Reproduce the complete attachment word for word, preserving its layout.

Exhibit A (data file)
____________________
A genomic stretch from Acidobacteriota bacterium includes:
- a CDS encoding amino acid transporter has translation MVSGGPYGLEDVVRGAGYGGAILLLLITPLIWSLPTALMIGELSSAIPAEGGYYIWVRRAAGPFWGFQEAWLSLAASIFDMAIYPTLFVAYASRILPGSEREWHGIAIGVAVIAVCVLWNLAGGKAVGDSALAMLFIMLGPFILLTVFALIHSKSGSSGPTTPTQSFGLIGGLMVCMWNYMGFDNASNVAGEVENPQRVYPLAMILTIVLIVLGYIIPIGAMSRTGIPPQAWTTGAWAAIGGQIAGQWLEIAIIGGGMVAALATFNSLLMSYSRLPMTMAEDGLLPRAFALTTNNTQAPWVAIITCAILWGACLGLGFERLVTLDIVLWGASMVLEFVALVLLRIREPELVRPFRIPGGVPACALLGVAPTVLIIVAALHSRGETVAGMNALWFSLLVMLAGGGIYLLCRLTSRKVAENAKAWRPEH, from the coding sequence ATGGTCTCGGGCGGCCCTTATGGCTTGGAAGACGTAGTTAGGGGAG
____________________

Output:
A genomic stretch from Acidobacteriota bacterium includes:
- a CDS encoding amino acid transporter has translation MVSGGPYGLEDVVRGAGYGGAILLLLITPLIWSLPTALMIGELSSAIPAEGGYYIWVRRAAGPFWGFQEAWLSLAASIFDMAIYPTLFVAYASRILPGSEREWHGIAIGVAVIAVCVLWNLAGGKAVGDSALAMLFIMLGPFILLTVFALIHSKSGSSGPTTPTQSFGLIGGLMVCMWNYMGFDNASNVAGEVENPQRVYPLAMILTIVLIVLGYIIPIGAMSRTGIPPQAWTTGAWAAIGGQIAGQWLEIAIIGGGMVAALATFNSLLMSYSRLPMTMAEDGLLPRAFALTTNNTQAPWVAIITCAILWGACLGLGFERLVTLDIVLWGASMVLEFVALVLLRIREPELVRPFRIPGGVPACALLGVAPTVLIIVAALHSRGETVAGMNALWFSLLVMLAGGGIYLLCRLTSRKVAENAKAWRPEH, from the coding sequence ATGGTCTCGGGCGGCCCTTATGGCTTGGAAGACGTAGTTAGGGGAG